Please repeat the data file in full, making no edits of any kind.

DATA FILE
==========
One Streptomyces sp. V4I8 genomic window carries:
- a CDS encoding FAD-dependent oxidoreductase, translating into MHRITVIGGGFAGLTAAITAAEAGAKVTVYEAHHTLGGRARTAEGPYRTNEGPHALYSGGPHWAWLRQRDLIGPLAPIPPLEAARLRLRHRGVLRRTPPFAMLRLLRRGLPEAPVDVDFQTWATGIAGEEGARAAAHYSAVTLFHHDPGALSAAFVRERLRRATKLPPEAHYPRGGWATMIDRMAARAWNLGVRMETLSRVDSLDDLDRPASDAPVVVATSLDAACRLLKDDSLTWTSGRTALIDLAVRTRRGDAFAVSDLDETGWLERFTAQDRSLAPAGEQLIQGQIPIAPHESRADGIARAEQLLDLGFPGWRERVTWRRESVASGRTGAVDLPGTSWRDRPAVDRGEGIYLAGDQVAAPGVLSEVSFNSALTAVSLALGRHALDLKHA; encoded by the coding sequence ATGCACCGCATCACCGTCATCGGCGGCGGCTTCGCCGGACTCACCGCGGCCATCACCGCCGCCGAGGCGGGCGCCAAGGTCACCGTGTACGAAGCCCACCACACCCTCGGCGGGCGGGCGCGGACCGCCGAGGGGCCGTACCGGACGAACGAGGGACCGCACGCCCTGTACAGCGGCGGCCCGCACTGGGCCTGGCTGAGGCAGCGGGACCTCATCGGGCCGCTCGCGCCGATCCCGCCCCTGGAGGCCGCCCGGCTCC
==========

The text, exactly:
One Streptomyces sp. V4I8 genomic window carries:
- a CDS encoding FAD-dependent oxidoreductase, translating into MHRITVIGGGFAGLTAAITAAEAGAKVTVYEAHHTLGGRARTAEGPYRTNEGPHALYSGGPHWAWLRQRDLIGPLAPIPPLEAARLRLRHRGVLRRTPPFAMLRLLRRGLPEAPVDVDFQTWATGIAGEEGARAAAHYSAVTLFHHDPGALSAAFVRERLRRATKLPPEAHYPRGGWATMIDRMAARAWNLGVRMETLSRVDSLDDLDRPASDAPVVVATSLDAACRLLKDDSLTWTSGRTALIDLAVRTRRGDAFAVSDLDETGWLERFTAQDRSLAPAGEQLIQGQIPIAPHESRADGIARAEQLLDLGFPGWRERVTWRRESVASGRTGAVDLPGTSWRDRPAVDRGEGIYLAGDQVAAPGVLSEVSFNSALTAVSLALGRHALDLKHA; encoded by the coding sequence ATGCACCGCATCACCGTCATCGGCGGCGGCTTCGCCGGACTCACCGCGGCCATCACCGCCGCCGAGGCGGGCGCCAAGGTCACCGTGTACGAAGCCCACCACACCCTCGGCGGGCGGGCGCGGACCGCCGAGGGGCCGTACCGGACGAACGAGGGACCGCACGCCCTGTACAGCGGCGGCCCGCACTGGGCCTGGCTGAGGCAGCGGGACCTCATCGGGCCGCTCGCGCCGATCCCGCCCCTGGAGGCCGCCCGGCTCC